It is obvious that the boom in NAS growth is continuing. We have looked at Acopia in the initial look at the area. Then we examined BlueArc and Exanet, followed by Isilon and Montilio. Now we direct our gaze to NeoPath, Brocade's NuView and OnStor.
NeoPath Networks first popped up on Techworld's radar screen in December, 2004. It has just closed a funding round which included Cisco amongst its investors. The NeoPath product is called File Director and it provides a unified file namespace for non-disruptive storage aggregation. On top of this NeoPath can provide painless data migrations and implement intelligent storage tiering.
NeoPath has customers in the ISP, ASP, financial services, government, aerospace, and manufacturing industries markets. Like Acopia and Exanet it is on a strong growth path looking to exit Vcap-backed funding rounds, reach break-even and progress into profitability and an IPO. It's recruited Ali Zadeh to be its COO. He was VP international sales at NetApp.
Cisco's interest in a NAS virtualisation capability parallels its interest in having SAN storage virtualisation running on its SAN switches and directors. The network has an intelligent storage front-end function running in it, in the NAS case, providing network file management (NFM).
The File Director or FD-220 is software running on a 2U appliance with dual Xeon CPUs. It sits in front of heterogeneous NAS products and is the NAS resource as far as accessing servers, using NFS and CIFS protocols, know. So far, so Acopia. It is an in-band network switch. WE can see how this fits with the Cisco vision of networked storage. There is no new file system, as in the Isilon product. The existing NAS products are virtualised together and presented as virtual NAS volumes mapped to part of or one of or across the physical NAS products.
Files can be moved across physical NAS products whilst the virtual NAS volume they reside in remains the same. Accessing servers still look for, for example: G:Myfile.doc but it can be moved from a FC disk-based NAS product to a SATA disk-based second tier NAS product without the accessing server knowing.
Because of this you can increase NAS disk utilisation, have policy-based data tiering, load balance performance and increase data protection for business continuance.
Acopia works its magic using dedicated hardware and proprietary software. NeoPath does it with its proprietary software running on industry-standard hardware. Box for box the Acopia product is probably faster. NeoPath is more about NAS consolidation and management whereas Acopia is about this plus performance too.
In the Cisco network switch world it's easy to see how a NeoPath File Director blade could be inserted into a Cisco network switch.
NuView is a NAS virtualisation company that has been bought by SAN switch/director supplier Brocade. That company's Tapestry StorageX product is the NuView product. It performs NFM functions: enabling administrators to transparently add, consolidate, migrate, and automate the fail-over of heterogeneous servers and NAS appliances in geographically distributed environments without impacting end user access to data. Naturally its functions can be policy-based and it supports storage tiering. It complements Brocade's WAFS (wide area file system) product as well, a neat pairing.
StorageX runs on industry-standard Intel/AMD hardware with Windows 2000, 2003 or XP. The NuView acquisition by Brocade was an early sign that NFM supplier consolidation is going to take place.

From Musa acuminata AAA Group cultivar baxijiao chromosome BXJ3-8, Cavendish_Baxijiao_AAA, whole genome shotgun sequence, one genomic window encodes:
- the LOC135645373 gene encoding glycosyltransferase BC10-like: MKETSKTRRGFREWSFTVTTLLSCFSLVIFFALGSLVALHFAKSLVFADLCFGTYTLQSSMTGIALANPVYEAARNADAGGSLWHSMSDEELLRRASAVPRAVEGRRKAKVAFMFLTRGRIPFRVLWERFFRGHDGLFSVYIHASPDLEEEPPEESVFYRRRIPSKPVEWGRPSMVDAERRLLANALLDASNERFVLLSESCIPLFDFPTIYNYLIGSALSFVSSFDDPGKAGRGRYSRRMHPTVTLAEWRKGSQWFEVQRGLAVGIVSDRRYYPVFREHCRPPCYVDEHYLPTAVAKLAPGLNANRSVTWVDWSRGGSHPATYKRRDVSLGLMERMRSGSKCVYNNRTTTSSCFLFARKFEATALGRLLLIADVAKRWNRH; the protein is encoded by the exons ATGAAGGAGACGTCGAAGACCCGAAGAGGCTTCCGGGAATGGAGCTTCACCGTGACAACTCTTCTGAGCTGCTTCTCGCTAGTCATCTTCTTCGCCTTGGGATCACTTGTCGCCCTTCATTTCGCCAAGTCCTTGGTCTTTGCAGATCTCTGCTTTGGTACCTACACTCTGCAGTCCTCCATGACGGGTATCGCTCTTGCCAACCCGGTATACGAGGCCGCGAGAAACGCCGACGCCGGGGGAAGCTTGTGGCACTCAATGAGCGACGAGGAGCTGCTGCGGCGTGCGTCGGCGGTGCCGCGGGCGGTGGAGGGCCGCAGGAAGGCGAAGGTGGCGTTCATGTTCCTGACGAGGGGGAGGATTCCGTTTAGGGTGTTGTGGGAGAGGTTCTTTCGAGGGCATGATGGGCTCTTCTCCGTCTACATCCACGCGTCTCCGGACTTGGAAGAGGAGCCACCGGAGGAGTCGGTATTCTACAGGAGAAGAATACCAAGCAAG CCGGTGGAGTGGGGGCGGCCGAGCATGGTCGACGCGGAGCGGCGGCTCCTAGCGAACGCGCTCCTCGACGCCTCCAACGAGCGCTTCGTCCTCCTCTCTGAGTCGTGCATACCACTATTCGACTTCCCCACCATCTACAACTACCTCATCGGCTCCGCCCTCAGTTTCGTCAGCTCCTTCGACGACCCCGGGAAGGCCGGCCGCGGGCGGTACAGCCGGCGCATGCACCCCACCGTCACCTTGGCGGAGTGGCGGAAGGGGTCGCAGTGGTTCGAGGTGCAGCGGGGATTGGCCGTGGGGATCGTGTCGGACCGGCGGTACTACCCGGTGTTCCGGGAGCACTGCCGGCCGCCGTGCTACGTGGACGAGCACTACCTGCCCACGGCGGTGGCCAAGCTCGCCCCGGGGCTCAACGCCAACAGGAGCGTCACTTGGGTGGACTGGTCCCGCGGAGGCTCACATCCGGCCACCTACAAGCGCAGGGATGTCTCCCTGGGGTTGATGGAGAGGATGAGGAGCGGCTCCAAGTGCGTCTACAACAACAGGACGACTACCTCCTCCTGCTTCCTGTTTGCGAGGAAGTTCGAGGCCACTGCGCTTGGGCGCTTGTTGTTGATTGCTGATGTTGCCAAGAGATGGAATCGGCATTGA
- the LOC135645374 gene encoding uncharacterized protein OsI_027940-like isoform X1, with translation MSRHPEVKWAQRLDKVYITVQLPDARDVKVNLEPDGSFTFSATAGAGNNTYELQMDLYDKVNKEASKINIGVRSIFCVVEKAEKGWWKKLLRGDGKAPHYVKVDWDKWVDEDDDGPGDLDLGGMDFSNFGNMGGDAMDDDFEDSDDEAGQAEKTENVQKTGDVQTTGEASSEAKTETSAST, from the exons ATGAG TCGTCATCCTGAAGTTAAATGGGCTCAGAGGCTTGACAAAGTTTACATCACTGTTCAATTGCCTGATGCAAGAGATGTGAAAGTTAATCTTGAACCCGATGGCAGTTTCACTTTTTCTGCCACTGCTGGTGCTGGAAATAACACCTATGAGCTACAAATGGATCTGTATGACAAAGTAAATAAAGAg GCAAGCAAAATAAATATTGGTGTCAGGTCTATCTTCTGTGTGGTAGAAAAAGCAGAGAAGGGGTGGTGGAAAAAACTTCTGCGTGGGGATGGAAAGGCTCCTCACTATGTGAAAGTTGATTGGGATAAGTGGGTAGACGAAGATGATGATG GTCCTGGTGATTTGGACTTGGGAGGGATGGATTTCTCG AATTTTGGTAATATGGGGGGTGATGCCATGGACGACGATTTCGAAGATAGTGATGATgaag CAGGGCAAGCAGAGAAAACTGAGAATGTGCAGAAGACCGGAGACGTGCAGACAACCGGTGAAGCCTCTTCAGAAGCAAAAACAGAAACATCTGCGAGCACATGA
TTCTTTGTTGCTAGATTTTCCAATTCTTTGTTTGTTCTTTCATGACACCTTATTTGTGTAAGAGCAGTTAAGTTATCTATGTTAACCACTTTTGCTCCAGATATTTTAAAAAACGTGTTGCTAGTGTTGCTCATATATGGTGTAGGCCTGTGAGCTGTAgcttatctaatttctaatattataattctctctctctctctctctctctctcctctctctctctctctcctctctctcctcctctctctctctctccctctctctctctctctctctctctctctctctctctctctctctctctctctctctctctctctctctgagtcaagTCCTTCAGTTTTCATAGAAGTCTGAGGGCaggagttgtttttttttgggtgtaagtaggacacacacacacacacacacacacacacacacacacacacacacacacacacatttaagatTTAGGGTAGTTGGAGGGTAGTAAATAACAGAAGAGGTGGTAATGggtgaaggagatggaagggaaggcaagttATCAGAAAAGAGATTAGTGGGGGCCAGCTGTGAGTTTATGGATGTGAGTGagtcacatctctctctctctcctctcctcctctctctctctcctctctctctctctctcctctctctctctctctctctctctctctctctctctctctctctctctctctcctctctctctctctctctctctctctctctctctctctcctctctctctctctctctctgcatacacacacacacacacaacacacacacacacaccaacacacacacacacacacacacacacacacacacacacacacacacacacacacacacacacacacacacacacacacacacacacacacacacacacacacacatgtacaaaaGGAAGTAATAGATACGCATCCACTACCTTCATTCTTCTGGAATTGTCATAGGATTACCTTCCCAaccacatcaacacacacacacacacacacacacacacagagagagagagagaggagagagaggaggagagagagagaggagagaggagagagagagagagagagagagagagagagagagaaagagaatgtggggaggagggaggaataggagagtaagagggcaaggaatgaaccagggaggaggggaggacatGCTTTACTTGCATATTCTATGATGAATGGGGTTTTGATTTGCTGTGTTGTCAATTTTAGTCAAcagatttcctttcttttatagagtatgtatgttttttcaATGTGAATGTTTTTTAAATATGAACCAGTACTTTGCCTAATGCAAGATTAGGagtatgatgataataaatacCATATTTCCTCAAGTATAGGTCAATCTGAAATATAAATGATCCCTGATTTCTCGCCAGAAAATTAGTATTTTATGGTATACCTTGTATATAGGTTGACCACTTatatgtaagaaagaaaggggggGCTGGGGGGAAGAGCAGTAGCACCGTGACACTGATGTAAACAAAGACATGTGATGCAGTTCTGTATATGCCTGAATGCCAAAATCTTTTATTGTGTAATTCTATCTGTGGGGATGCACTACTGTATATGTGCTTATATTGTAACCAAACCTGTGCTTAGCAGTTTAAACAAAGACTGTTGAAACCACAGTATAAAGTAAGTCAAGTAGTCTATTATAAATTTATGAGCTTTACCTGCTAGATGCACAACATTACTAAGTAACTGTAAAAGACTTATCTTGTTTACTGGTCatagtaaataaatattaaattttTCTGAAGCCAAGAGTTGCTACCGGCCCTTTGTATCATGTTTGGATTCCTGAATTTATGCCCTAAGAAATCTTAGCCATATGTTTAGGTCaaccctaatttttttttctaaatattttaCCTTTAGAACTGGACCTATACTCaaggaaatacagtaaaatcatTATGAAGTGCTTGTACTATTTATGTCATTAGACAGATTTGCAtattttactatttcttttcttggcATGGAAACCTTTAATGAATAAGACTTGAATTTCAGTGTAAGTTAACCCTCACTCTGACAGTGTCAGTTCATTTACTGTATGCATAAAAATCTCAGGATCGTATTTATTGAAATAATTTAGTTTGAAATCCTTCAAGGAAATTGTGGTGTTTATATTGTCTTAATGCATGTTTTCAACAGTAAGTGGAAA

Techworld looked at OnStor in some detail in January, 2005. It is an Isilon-like product using dedicated hardware and n-way clustering to build a virtualised pool of NAS storage.
The Bobcat 2280 provides about 36,000 ops and 300MB/sec of throughput as a single node. OnStor says it's scalable to 40,000TB of capacity and over 10,000 users. The Bobcat products are NAS gateways sitting front of heterogeneous FC drive arrays - no SATA ones yet.
OnStor is expanding fast and has announced a sales VP for continental Europe, Roland Voelskow. Why did he take up the position? Part of the appeal that led me to join ONStor is the companys unique offering. ONStor is the only NAS Gateway vendor to offer a solution that is both highly scalable and completely open, a combination that ensures efficiency and cost savings." Not a unique sentiment though.
What is an OnStor unique is its link with Compellent, a SAN vendor. Through this partnership with ONStor, Compellent will deliver and support the markets first integrated SAN and NAS product. It unites the benefits of both block and file storage to deliver unlimited SAN capacity and NAS performance via a highly scalable architecture that easily expands with the addition of storage controllers, disk enclosures and NAS gateways. It can also transparently migrate data between storage tiers.
High-end NAS shakeout
NeoPath's Zadeh says: ""Data migration, intelligent storage tiering and namespace unification are the biggest challenges faced by today's medium to large businesses and enterprises. NeoPath is the only vendor that provides a complete solution that is effective, easy to implement and manage, and provides an immediate ROI."
These words could have been said by the CEO or COO of Acopia, of Exanet, of Isilon, of OnStor and other NAS growth companies. To an extent they are all responding to the same need and providing roughly, I stress roughly, equivalent product. We are heading towards a high-end NAS supplier shakeout.
Once the big boys of the NAS world, EMC and NetApp, get their virtualised and clustered NAS product acts together then we will probably see a shakeout occur, possibly with more supplier consolidation. We will also see a step change improvement in high-end NAS capability.
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